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NC State Extension

Starting Vegetables From Seeds

en Español

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Spring-like days in the middle of the winter are all it takes to get one excited about the upcoming summer garden. A great way to get a head start is to start vegetables from seed.

There are many reasons to start your vegetables from seed. For one, it is less expensive. Seed costs less than buying transplants in the stores. Another reason is that you can choose from a much greater selection of cultivars. Your local garden centers carry only a small selection of cultivars. By starting your own from seed, you can look through all the seed catalogs and pick and choose the cultivars you want to grow in your garden.

Of course, there is a trade-off when it comes to starting your own vegetables. You need to have the space and the time. Depending on the vegetables you choose to grow, they will need anywhere from 2 to 8 weeks until they are ready to transplant.

The first step in starting seed is choosing the proper growing media. There are many ways to start seed, but the two major requirements to successful seed germination are to make sure you have adequate drainage and aeration.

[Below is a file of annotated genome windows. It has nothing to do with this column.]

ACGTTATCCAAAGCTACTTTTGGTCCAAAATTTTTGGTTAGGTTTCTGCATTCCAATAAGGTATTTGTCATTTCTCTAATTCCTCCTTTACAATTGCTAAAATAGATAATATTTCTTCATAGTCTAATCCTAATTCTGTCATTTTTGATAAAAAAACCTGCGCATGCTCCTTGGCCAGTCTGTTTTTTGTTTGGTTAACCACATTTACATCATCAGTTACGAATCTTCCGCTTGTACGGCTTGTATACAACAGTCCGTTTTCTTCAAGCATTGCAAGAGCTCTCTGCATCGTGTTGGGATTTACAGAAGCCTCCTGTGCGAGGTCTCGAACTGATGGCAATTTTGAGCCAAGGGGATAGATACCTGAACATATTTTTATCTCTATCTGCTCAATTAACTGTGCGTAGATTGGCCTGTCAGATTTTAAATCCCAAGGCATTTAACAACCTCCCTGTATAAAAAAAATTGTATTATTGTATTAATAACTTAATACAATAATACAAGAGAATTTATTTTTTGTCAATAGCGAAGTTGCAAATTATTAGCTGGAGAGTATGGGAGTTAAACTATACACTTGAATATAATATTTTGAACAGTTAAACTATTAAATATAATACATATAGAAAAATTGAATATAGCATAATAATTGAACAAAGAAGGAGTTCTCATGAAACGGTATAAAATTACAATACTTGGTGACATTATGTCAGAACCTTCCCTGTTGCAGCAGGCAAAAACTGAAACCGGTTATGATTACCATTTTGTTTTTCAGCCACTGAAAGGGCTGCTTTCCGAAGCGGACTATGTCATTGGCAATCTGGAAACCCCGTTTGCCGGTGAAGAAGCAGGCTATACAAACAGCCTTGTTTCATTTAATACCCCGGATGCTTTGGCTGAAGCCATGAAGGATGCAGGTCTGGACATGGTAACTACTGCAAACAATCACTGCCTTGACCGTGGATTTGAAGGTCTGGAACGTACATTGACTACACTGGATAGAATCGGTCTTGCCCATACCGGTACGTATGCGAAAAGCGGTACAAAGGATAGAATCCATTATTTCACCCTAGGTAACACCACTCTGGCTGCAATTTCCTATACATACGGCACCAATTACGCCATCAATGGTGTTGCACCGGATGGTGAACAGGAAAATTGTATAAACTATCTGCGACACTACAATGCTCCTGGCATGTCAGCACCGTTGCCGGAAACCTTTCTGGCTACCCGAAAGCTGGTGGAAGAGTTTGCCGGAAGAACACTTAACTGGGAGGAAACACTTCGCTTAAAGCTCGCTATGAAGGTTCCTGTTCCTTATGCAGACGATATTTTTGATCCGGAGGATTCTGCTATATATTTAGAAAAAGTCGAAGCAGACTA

Light and heat also are important when growing vegetable seed. Heat will help speed up the germination of your seed. Heating mats are available, while some people place the seed mat on top of the refrigerator where it is warm all the time.

Newly germinated seed will need anywhere from 12 to 16 hours of light. Since the winter sun is less intense than the summer sun, you may need to supplement your transplants with fluorescent lighting. This will help produce a strong, stocky plant. Low light produces weak, spindly plants that may not survive once planted in the garden.

The final step needed before planting in the garden is the process known as hardening off. Hardening off is a way to make the transition from the home to the garden. The outdoors will create more stress on the transplant. Therefore, plants must be gradually exposed to these stressful factors in order for the plant to make a smooth transition. To do this, take your plants outside for several hours during the day and gradually build up to leaving them outside permanently.

Time and space is all that is needed in order to produce vegetables from seed.

More information on home vegetable gardening

Ben Dungan